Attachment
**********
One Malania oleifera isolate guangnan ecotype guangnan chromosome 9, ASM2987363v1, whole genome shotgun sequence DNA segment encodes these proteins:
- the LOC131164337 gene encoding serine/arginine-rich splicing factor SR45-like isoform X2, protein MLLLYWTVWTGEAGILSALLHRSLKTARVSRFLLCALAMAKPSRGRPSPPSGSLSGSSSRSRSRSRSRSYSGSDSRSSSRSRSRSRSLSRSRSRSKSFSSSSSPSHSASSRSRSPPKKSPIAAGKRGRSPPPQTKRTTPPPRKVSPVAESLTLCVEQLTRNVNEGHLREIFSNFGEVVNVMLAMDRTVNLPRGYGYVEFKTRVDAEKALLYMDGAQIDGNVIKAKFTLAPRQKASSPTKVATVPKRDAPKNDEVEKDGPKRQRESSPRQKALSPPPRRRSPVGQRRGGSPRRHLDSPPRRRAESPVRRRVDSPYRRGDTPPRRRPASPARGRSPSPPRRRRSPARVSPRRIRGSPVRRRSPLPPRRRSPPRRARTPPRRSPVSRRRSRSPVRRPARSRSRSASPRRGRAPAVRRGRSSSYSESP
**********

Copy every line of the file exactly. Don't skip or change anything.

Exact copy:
One Malania oleifera isolate guangnan ecotype guangnan chromosome 9, ASM2987363v1, whole genome shotgun sequence DNA segment encodes these proteins:
- the LOC131164337 gene encoding serine/arginine-rich splicing factor SR45-like isoform X2, protein MLLLYWTVWTGEAGILSALLHRSLKTARVSRFLLCALAMAKPSRGRPSPPSGSLSGSSSRSRSRSRSRSYSGSDSRSSSRSRSRSRSLSRSRSRSKSFSSSSSPSHSASSRSRSPPKKSPIAAGKRGRSPPPQTKRTTPPPRKVSPVAESLTLCVEQLTRNVNEGHLREIFSNFGEVVNVMLAMDRTVNLPRGYGYVEFKTRVDAEKALLYMDGAQIDGNVIKAKFTLAPRQKASSPTKVATVPKRDAPKNDEVEKDGPKRQRESSPRQKALSPPPRRRSPVGQRRGGSPRRHLDSPPRRRAESPVRRRVDSPYRRGDTPPRRRPASPARGRSPSPPRRRRSPARVSPRRIRGSPVRRRSPLPPRRRSPPRRARTPPRRSPVSRRRSRSPVRRPARSRSRSASPRRGRAPAVRRGRSSSYSESP